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Trager Approach

Also known as Trager work or Trager psychophysical integration, the Trager approach is a unique method of “body education” that involves extremely gentle and painless hands-on manipulation of the limbs, joints, and muscles by a trained practitioner. It also includes the teaching of free-form movement sequences to increase body awareness and enhance agility.

Rolfing® Structural Integration

Rolfing is a form of deep-tissue, structurally oriented bodywork that was created by Ida P. Rolf, Ph.D., a Columbia University trained biochemist in the 1930s. When she developed this therapy, Dr. Rolf was influenced by her knowledge of Hatha yoga, the Alexander technique, osteopathy, and homeopathy. She called her own approach structural integration because it dealt with the way the body’s structure affects its function. It didn’t take long, however, for the public to start calling it Rolfing–and the nickname stuck.

Myotherapy

Myotherapy (“myo” is from the Latin for muscle) is a specialized form of muscle massage and stretching that uses deep manual pressure on specific spots on the body to release trigger points. Knots of tension, trigger points usually occur within a taut band of skeletal muscle or in the muscle’s fascia (connective tissue). Because they are painful upon compression, they can “trigger,” or cause, pain in other parts of the body. Myotherapy aims to relax these muscle knots and quickly relieve muscle-related pain.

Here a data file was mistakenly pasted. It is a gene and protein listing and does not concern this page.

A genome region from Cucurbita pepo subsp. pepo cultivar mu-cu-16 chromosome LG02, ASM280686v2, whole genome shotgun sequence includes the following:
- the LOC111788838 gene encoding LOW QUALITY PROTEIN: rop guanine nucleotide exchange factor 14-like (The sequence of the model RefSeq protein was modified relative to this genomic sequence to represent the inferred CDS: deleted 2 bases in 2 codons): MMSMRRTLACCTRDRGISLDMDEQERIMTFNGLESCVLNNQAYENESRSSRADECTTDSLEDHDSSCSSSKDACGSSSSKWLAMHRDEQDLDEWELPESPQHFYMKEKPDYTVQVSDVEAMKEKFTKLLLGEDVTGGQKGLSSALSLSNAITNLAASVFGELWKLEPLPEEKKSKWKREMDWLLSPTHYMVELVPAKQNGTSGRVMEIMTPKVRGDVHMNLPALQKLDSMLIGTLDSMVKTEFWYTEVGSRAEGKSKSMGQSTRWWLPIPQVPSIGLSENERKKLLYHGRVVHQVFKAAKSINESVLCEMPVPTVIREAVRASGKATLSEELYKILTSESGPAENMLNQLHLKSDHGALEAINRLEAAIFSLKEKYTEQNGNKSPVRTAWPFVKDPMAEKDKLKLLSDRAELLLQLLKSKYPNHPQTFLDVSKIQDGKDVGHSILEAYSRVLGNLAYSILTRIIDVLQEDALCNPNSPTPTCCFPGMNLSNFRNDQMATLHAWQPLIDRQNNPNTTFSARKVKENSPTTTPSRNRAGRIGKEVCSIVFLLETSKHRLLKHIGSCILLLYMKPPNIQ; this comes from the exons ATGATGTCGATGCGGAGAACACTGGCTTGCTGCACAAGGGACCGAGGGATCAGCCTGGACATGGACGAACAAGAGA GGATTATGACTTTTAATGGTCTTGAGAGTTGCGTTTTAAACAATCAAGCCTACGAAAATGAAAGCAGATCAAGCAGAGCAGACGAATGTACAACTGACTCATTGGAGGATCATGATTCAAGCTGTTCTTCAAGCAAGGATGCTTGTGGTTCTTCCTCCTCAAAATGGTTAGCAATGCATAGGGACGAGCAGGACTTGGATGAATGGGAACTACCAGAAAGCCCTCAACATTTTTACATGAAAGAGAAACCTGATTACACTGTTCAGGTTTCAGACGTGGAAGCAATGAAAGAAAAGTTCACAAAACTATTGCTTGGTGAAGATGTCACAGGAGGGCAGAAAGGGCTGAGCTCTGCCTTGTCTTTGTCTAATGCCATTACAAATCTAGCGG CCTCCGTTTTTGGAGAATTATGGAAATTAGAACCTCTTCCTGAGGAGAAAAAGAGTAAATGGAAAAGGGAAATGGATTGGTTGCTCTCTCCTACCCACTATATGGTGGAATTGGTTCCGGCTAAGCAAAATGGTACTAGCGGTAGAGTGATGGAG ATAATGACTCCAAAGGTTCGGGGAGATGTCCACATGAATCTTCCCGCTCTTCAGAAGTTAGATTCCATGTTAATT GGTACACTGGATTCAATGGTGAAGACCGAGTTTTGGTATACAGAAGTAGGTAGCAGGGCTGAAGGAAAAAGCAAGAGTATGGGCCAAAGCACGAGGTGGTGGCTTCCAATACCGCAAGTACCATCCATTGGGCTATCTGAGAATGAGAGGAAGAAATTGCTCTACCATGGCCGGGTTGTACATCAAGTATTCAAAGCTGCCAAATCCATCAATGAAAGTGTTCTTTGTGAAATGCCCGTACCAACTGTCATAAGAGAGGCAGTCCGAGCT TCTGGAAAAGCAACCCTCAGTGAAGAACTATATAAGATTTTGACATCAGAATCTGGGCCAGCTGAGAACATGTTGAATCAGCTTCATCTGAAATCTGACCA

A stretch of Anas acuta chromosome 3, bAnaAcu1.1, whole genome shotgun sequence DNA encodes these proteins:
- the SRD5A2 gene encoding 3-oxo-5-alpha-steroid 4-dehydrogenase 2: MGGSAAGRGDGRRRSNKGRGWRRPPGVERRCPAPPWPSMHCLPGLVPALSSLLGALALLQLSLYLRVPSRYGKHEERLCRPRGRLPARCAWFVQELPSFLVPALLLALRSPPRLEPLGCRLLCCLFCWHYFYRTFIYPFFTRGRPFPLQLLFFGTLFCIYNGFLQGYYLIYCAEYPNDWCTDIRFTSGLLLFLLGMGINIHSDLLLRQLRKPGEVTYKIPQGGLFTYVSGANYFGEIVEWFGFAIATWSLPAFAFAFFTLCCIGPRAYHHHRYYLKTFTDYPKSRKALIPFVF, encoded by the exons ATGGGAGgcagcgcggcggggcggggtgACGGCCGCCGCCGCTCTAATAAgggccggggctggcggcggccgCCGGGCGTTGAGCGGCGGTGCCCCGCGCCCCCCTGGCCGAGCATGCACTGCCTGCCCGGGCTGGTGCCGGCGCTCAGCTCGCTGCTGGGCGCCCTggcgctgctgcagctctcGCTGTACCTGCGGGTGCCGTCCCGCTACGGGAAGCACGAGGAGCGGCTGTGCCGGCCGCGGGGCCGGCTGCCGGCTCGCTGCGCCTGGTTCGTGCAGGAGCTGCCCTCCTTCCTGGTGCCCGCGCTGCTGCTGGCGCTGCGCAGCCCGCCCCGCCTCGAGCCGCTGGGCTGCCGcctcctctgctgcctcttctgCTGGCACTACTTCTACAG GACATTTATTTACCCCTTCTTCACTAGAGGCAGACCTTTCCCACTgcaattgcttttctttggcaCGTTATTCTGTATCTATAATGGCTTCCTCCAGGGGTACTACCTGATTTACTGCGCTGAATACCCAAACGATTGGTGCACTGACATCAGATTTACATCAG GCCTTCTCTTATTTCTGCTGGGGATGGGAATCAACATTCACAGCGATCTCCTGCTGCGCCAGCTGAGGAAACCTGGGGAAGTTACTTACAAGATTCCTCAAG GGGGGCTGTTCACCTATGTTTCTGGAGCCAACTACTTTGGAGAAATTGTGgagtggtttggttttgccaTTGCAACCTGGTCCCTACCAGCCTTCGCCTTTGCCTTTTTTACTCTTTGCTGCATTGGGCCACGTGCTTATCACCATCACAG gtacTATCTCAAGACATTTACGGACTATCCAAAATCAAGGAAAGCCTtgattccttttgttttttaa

Hellerwork

Hellerwork is a type of bodywork created by Joseph Heller, a former NASA aerospace engineer. Like Rolfing, Hellerwork uses deep-tissue massage to help reduce stress and ease mobility.

Heller was originally taught Rolfing by Ida Rolf, Ph.D., a Columbia University trained biochemist, who created the therapy in the 1930s. In 1976 he became the head of the Rolf Institute, now located in Boulder, Colorado, which oversees the training of Rolfing practitioners. Two years later he developed his own variation on the method, which added verbal dialogue and movement exercises to the hands-on work.

Aston Patterning

Aston-Patterning is a system of physical training that focuses on four key areas: bodywork (including deep-tissue massage); movement re-education; fitness exercises; and design changes to the home and work environment (such as altering the height of furniture to suit a person’s particular needs). Its goal is to promote health and well-being by improving the way the body moves and functions.